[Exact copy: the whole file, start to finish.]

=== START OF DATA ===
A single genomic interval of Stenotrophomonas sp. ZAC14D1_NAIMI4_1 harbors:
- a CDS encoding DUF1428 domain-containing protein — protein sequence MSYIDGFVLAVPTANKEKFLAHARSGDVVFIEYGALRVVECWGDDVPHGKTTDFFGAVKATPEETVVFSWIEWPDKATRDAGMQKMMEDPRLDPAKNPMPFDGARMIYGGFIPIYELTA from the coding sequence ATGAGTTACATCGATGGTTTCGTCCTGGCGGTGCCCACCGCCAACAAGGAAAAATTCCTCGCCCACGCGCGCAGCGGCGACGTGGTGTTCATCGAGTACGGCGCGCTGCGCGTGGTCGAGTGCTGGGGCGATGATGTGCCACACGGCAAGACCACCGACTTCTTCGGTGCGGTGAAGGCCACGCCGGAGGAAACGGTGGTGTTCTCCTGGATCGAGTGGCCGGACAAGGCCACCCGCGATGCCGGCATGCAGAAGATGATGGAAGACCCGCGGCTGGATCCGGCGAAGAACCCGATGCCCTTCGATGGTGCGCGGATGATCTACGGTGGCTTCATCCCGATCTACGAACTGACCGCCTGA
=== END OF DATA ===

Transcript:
A single genomic interval of Stenotrophomonas sp. ZAC14D1_NAIMI4_1 harbors:
- a CDS encoding DUF1428 domain-containing protein — protein sequence MSYIDGFVLAVPTANKEKFLAHARSGDVVFIEYGALRVVECWGDDVPHGKTTDFFGAVKATPEETVVFSWIEWPDKATRDAGMQKMMEDPRLDPAKNPMPFDGARMIYGGFIPIYELTA from the coding sequence ATGAGTTACATCGATGGTTTCGTCCTGGCGGTGCCCACCGCCAACAAGGAAAAATTCCTCGCCCACGCGCGCAGCGGCGACGTGGTGTTCATCGAGTACGGCGCGCTGCGCGTGGTCGAGTGCTGGGGCGATGATGTGCCACACGGCAAGACCACCGACTTCTTCGGTGCGGTGAAGGCCACGCCGGAGGAAACGGTGGTGTTCTCCTGGATCGAGTGGCCGGACAAGGCCACCCGCGATGCCGGCATGCAGAAGATGATGGAAGACCCGCGGCTGGATCCGGCGAAGAACCCGATGCCCTTCGATGGTGCGCGGATGATCTACGGTGGCTTCATCCCGATCTACGAACTGACCGCCTGA